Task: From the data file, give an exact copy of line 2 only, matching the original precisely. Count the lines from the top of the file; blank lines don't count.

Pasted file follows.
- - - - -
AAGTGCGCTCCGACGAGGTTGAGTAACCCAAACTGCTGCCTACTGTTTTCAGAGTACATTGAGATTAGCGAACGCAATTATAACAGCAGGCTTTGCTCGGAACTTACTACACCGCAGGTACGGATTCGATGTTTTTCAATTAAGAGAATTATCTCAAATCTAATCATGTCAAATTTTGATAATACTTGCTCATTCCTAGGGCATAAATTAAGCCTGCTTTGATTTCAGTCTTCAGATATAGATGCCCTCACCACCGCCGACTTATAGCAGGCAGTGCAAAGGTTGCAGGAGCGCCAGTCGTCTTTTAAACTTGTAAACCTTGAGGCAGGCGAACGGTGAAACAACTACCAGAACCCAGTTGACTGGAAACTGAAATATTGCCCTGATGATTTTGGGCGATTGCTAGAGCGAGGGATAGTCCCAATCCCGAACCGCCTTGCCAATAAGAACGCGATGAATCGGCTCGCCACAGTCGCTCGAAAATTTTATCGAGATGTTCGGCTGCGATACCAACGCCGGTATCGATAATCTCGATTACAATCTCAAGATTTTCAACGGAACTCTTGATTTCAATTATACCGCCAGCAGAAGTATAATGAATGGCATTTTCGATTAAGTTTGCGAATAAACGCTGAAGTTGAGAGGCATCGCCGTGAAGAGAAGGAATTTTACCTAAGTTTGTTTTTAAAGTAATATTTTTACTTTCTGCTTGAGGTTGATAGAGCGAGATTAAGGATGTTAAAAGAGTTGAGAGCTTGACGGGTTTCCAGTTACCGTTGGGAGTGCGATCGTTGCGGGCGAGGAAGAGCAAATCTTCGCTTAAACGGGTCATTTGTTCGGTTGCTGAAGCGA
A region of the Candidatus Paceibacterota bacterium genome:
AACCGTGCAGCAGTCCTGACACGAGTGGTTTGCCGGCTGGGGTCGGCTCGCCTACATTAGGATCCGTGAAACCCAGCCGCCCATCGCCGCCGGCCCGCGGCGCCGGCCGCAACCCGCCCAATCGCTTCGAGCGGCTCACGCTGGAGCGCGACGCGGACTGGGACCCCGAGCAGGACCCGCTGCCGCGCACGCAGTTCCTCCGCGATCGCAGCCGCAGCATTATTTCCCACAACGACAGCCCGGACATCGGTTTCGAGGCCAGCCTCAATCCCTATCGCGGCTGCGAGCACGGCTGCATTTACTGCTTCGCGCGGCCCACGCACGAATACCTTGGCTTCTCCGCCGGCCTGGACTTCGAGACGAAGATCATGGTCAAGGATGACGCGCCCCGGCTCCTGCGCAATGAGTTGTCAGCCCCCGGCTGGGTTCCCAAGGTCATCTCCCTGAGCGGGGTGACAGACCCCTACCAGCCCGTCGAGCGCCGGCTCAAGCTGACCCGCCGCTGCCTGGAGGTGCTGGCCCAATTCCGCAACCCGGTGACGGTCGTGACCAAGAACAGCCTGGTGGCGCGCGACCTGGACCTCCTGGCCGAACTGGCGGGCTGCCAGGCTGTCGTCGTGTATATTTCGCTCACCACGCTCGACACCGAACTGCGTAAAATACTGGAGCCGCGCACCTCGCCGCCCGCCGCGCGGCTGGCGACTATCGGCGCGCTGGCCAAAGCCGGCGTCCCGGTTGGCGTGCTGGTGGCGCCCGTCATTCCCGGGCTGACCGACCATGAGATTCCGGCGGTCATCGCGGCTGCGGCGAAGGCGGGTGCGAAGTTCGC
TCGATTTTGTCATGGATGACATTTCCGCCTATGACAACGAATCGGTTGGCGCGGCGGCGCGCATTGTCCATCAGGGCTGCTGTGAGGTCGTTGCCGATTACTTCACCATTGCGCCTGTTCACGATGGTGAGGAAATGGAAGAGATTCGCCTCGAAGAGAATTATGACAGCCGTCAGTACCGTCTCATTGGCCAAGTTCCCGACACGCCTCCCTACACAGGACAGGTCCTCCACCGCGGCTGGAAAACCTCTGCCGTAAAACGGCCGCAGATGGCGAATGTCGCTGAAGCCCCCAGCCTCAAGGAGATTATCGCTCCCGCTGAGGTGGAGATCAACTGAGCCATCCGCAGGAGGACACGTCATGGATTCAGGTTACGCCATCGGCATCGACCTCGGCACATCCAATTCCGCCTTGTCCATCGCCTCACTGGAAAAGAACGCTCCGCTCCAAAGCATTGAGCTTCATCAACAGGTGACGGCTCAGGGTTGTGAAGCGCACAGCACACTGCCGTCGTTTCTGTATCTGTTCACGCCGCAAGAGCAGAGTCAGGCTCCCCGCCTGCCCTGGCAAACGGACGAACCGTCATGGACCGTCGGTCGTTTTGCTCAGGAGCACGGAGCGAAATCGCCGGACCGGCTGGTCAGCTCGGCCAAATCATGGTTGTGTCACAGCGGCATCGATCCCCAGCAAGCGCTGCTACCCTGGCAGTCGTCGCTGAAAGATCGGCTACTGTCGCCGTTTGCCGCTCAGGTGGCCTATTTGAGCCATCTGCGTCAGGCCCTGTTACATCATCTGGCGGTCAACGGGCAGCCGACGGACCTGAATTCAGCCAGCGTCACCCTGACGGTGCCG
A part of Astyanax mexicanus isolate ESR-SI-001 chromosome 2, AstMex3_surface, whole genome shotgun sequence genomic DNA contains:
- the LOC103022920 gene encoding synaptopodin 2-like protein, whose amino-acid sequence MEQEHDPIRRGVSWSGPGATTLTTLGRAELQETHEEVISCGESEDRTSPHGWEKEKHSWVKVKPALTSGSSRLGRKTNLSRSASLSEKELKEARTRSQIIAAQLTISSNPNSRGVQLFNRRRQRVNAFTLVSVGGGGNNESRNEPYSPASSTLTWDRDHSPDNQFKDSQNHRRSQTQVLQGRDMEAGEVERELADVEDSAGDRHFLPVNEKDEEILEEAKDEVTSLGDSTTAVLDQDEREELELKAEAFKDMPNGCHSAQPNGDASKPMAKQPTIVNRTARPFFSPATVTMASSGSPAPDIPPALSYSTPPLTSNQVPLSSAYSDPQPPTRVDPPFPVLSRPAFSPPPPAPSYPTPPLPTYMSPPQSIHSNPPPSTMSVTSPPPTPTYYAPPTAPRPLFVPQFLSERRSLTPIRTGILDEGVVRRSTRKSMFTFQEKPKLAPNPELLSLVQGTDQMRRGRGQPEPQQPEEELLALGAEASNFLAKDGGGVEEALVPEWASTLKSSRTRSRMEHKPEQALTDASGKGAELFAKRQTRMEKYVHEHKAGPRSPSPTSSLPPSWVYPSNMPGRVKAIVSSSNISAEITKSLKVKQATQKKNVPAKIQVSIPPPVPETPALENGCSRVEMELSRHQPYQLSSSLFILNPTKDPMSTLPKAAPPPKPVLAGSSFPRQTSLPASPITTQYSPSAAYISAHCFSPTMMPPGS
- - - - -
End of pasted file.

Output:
A region of the Candidatus Paceibacterota bacterium genome: